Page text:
Tips For Reading To Your Child

Reading a picture book isn’t rocket science – you just open it and read the words. Right? Well, yes and no…

As a former preschool and kindergarten teacher, you can guess that I did my fair share of reading picture books to young children. It was always one of my favorite things to do. And now I still love reading books to my four young grandsons.

At the start of the school year I had a “Guest Reader” sign-up sheet that welcomed parents or grandparents to come to the class and read a story that they had chosen from a book list I sent home. While I loved sharing my classroom with the adults that are important to my students, some readers plowed through the story and did little to engage the children. I learned that reading a picture book well takes a little thought and care. So here are some of my tips to help you become a story reading master!

1. Read the book to yourself first. This takes just a few minutes and can be done before you invite your child to hear the story. Being acquainted with the story line and the words will help you as you introduce the book as well as when you read the story.

2. Look at the cover of the book with your child before you start to read. This is like the appetizer before a meal! Ask your child to guess what the story could be about. This will grab his interest as he will be curious to see if he is right. Maybe you want to make a guess as well. I know that some children delight in finding inside the book the same or similar picture as the cover illustration.

3. Read the title, the author’s name and the illustrator’s name. Children can begin to know specific authors or illustrators and gravitate towards those that become special to them. I know that while I love most picture books, there are a few authors and illustrators who have become my favorites.

4. Ask your child a leading question that will keep him listening to the story. For example, in Kevin Henkes’ story Lilly’s Purple Plastic Purse, you might ask your child to discover what happens when Lilly takes this purse to school. In the story Sylvester and the Magic Pebble by William Steig, you might question your child about what makes the pebble magic and is this a good thing or not.

5. Read the story with expression. Use a conversational tone for dialog, and even change up the voices a bit if you are willing to try that. Read as though you were telling the story, not just reading words. Get excited when there is an exclamation point and raise the pitch of your voice when there is a question mark. You’d be surprised how tonal changes and an expressive voice can bring a story to life.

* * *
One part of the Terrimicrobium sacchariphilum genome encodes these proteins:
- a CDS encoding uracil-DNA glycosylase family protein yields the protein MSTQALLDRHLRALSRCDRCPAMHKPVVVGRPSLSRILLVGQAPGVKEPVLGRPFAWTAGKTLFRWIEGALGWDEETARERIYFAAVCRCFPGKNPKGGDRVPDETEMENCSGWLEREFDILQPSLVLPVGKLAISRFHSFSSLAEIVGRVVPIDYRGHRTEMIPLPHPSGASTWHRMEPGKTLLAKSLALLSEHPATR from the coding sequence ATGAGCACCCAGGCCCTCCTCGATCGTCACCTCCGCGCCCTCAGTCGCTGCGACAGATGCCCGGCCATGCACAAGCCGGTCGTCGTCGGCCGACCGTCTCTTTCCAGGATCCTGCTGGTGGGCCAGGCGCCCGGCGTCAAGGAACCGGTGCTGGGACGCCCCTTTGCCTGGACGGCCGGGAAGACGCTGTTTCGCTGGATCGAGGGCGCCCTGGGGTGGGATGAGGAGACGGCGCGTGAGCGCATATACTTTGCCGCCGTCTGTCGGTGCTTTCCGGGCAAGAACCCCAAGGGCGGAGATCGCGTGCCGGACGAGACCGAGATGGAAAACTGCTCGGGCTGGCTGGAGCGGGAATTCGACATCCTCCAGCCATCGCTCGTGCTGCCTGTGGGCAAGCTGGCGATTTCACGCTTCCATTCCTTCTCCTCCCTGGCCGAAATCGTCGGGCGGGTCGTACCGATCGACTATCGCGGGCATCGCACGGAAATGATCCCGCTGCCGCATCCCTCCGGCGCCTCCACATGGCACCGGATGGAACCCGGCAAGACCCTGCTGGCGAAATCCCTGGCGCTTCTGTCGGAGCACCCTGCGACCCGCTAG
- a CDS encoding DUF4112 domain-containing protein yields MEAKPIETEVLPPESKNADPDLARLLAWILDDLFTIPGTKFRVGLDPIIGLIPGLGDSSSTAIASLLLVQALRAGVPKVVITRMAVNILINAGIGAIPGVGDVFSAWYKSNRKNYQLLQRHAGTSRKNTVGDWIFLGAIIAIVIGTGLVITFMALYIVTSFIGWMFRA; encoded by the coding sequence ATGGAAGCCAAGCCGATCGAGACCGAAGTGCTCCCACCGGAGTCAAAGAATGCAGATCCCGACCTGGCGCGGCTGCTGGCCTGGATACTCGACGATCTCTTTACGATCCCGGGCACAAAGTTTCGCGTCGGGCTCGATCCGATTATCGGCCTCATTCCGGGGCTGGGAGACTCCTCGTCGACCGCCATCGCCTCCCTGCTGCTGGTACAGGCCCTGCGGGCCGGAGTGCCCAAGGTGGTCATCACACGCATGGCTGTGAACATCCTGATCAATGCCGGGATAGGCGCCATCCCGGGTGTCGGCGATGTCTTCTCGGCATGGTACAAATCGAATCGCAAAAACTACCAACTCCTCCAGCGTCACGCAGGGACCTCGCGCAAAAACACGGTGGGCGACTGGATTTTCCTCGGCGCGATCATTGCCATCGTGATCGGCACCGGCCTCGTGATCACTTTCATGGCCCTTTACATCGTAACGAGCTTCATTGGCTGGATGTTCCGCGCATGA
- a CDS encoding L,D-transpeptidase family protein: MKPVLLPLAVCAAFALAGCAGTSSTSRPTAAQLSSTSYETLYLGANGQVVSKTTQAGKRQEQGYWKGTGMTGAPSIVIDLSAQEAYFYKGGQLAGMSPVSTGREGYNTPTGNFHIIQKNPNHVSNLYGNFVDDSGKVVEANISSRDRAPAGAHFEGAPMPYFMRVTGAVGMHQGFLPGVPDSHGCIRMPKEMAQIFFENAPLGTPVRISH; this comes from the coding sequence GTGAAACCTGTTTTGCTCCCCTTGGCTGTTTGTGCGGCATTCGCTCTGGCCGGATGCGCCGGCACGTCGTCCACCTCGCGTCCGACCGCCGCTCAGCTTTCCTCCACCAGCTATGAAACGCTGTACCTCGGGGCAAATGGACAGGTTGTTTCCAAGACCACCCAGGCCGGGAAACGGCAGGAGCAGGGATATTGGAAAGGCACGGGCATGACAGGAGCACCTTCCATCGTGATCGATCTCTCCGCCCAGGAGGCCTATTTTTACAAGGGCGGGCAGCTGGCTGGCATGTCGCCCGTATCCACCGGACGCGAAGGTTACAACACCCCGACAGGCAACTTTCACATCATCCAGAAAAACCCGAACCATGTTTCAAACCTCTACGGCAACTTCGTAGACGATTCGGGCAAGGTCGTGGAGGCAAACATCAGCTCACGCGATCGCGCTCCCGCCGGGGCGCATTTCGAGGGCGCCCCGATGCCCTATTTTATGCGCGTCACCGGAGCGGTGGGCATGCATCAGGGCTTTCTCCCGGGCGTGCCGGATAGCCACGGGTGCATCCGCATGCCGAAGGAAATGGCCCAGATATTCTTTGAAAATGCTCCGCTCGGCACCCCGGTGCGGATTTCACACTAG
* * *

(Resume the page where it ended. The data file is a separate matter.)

6. Try to read the story from start to finish without stopping. Authors take a great deal of care in choosing their words and putting them on the page. The rhythm of these words as well as the building storyline can get lost when the story is stopped for a side conversation. So, if possible, save the discussion with your child about the book until you are finished reading.

7. Go back and discuss interesting aspects of the story. Now is the time for an in-depth discussion of the book. Ask your child for his reaction to the story. Did he like it? What was his favorite part? Discuss the feelings and actions of the characters in the story. Does your child agree with the actions? What would he have done in the same situation?

8. Look carefully at the illustrations. Do any of the pictures give clues to what is going to happen next? What was his favorite illustration? This is an opportunity for your child to practice some visual discrimination skills! Can he find specific objects in the picture?

Reading a picture book to a young child can be a wonderful opportunity to share a special time and also to learn about characters, feelings and situations.

For information on helping your child develop important school-readiness skills, please visit for a kindergarten readiness test and hundreds of free kindergarten worksheets.

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Renee Abramovitz is a a former preschool and kindergarten teacher who retired in 2008 to become a “full-time grandma” to her four beautiful grandsons. She is passionate about the idea that all parents are their child’s first and most important teacher and strives to give parents the tools and confidence they need to successfully work with their children at home. Renee shares tips for working with young children at where she offers a free kindergarten readiness test parents can take to assess their child’s readiness to start school plus hundreds upon hundreds of free kindergarten worksheets for parents to use at home with their children.

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  • Athelda Ensley , October 8, 2011

    I homeschooled our girls for 13 1/2 years. They both started school at the age of 1 1/2. Sounds like they were pretty young? They'd started singing commercial jiggles, so I tried the alphabet.

    Now they are 14 and 16 year old college students. A large part of educating in the early years had to do with reading. We spent most of a school day in the library.

    I went through every book before we checked them out. Reading time was very special to us. Adding little theatrical voices can make a big difference in the whole story.

    Reading to your kids definitely inspires them to adapt good reading habits of their own.

  • Cascia Talbert , October 17, 2011

    My kids love to be read to. Thanks for sharing these tips!

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